When Zach Gallin wants to hang out with some of his closest friends on any given day, he knows to show up at the Bishop John Carroll Statue in Georgetown at 5 pm.
That’s where the Georgetown University Running Club, which has about 80 active members this year, meets to log some miles and have lots of fun along the way.
“It was one of the first things I joined at Georgetown,” said Gallin, a junior who recently became the club’s president. “It became the centerpiece of my life.”
For college students like Gallin who love to run and crave a team-like environment, club running has become a popular alternative to joining the varsity track or cross country team.
“I wanted to be a student who happened to run, not a runner who happened to be a student,” said Colin SyBing, a University of Maryland junior and president of the University of Maryland Running Club. He ran for T.S. Wootton while in high school.
There are around 150 college running clubs registered with the National Intercollegiate Running Club Association (NIRCA), the sport’s governing body.
But organized competition for these clubs is relatively new. Before NIRCA was founded in 2006, club runners were left to compete in local road races and varsity college open invitationals, if they competed at all.
“After the Ball State University club hosted what we believe to be the first all-club cross country invitationals in 2004 and 2005, we realized it would be great to have more club races like that to choose from but there needed to be some kind of league or conference to organize it,” said Julia Stulock, NIRCA’s director of business management and one of its founding board members. “So, the idea of NIRCA was generated by a group of college running club officers, simply to have more competition opportunities with a fun environment.”
Stulock said the Mid-Atlantic region has been one of NIRCA’s biggest and most active regions for several years, with 28 member schools that combined 14 events for the 2018-2019 season.
“In many aspects, club running can offer a more relaxed atmosphere than a varsity team,” said Stulock, a former college club runner. “You go to as many team practices as you can manage with your classwork, you choose when and if you want to race, and do not have any pressure to maintain scholarship/waiver eligibility.”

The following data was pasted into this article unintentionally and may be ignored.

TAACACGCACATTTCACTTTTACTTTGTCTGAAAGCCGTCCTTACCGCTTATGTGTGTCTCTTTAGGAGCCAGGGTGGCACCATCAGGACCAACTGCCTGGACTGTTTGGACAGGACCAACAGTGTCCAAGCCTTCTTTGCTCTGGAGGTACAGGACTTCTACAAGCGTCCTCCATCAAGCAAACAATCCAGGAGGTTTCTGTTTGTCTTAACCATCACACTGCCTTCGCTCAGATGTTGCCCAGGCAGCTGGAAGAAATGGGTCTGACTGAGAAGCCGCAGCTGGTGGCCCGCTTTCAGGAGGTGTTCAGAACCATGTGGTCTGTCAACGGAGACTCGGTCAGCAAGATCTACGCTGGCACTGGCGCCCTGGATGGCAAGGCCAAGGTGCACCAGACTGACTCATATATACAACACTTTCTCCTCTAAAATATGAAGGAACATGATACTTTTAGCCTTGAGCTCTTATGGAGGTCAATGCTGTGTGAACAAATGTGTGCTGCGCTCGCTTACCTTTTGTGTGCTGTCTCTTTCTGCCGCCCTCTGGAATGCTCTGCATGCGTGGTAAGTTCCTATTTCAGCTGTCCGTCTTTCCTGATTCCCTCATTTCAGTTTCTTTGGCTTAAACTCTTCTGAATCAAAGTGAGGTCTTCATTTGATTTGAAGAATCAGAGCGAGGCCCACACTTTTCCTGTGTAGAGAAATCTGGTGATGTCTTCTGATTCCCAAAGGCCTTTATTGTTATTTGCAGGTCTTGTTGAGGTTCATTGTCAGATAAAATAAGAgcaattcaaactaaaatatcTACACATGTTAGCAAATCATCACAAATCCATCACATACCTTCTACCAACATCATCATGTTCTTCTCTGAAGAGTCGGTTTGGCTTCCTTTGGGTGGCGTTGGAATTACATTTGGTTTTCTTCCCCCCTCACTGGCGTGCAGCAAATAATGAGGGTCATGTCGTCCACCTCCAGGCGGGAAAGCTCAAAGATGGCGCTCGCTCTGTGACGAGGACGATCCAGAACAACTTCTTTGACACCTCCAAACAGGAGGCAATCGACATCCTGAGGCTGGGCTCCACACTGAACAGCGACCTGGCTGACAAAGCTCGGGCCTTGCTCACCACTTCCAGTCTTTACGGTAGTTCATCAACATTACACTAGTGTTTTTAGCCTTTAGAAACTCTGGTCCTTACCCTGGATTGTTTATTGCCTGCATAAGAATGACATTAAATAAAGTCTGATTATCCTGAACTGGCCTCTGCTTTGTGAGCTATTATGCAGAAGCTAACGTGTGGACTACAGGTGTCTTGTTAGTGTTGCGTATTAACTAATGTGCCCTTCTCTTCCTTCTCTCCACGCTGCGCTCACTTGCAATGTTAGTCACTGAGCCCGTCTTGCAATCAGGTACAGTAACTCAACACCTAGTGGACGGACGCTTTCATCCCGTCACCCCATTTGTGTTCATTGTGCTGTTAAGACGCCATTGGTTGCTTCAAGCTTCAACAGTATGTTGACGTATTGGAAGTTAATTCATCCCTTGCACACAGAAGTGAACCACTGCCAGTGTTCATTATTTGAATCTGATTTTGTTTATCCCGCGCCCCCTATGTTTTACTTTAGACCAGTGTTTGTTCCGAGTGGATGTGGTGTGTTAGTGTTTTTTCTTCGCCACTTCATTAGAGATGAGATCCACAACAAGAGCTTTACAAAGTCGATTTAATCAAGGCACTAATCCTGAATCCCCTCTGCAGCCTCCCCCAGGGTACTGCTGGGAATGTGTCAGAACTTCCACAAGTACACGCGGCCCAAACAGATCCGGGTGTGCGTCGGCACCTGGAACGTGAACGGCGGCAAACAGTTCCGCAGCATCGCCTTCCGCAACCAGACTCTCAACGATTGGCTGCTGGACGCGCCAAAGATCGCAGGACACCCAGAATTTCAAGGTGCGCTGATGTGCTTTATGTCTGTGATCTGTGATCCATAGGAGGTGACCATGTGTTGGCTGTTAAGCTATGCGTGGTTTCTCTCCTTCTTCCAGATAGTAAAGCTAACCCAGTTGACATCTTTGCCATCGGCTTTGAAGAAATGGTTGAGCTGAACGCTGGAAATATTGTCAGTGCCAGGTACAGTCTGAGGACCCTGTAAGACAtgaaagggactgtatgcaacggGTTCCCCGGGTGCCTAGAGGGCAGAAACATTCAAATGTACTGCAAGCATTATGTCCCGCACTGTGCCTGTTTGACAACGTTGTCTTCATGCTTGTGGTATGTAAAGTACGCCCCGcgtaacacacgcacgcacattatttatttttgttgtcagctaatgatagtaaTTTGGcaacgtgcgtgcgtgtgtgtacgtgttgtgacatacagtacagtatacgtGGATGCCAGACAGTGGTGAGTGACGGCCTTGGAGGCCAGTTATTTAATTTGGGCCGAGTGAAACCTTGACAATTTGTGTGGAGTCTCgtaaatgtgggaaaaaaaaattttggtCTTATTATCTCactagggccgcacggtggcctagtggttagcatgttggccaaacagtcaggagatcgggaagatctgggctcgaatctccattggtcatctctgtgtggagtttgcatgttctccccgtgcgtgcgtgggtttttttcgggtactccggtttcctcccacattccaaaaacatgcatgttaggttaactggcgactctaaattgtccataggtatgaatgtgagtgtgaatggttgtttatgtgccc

She said she’s also seen athletes use club running as a way to prepare themselves for making the jump to varsity, or as a way to continue running after varsity eligibility has run out.
The college club running scene in the D.C. area is a vibrant one, giving schools many opportunities to collaborate with and compete against each other, runners say.
American University XCTF played host to the Capital Relays March 24, while Maryland will hold the Terrapin Invitational 2019 on April 6. Georgetown’s Battle for D.C. track meet is coming up on April 13.
The clubs also have a number of other meets on their agenda this spring, including NIRCA’s Spring National Championships at Miami University of Ohio, and some local road races, too.
Daniel Ritter, president of American University Club XCTF, said the club has about 60 to 70 members this year, with around 30 runners who participate in most of the club’s events.
Ritter, a third-year senior, was a serious runner in high school, but wasn’t interested in the commitment that came with being on American’s varsity track team.
He still wanted to keep running and training, though, so he joined the club, which he describes as a solid mix of competitive and casual runners.
“”We measure success by how many people who get together to practice, or how many people are coming to our long runs,” Ritter said. “There’s no elitism here.”
SyBing, a runner since seventh grade, joined Maryland’s club on the first day of his freshman year. He’s seen the club, which has about 250 members, expand in terms of having a roster of dedicated runners.
They’ve also had some major successes recently, with the girls cross country team placing 10th at nationals last fall.
While the club’s weekday practice runs are voluntary, he said there’s a growing number of runners who show up consistently.
What workout they do when they get there, however, is entirely up to them.
“You can show up and run whatever workout you want to run,” said SyBing, whose personal running goals include breaking 15 minutes in the 5K. “In reality, it’s just more of a community to find those training partners.”
Gallin said Georgetown club members run every day, including twice on Wednesday, and those meet ups include two workouts. While all runners are encouraged to do the workouts, they aren’t mandatory.
“Our motto is challenge by choice,” he said.
In addition to the team’s practices and meets, Georgetown runners also volunteer with Back On My Feet and Teens Run D.C. Back On My Feet works to empower homeless residents through running and connects them with various resources, while Teens Run D.C. helps city youth through a mentoring and distance running program.
That outreach is something that makes Georgetown’s club unique, Gallin said.
While D.C.’s running scene offers ample opportunities for competition, club presidents say it’s the fellowship among their fellow runners that truly excites them.
“There’s something really beautiful about going on a nice long run on a fall morning in Rock Creek Park with your friends, doing something that you all love,” Ritter said.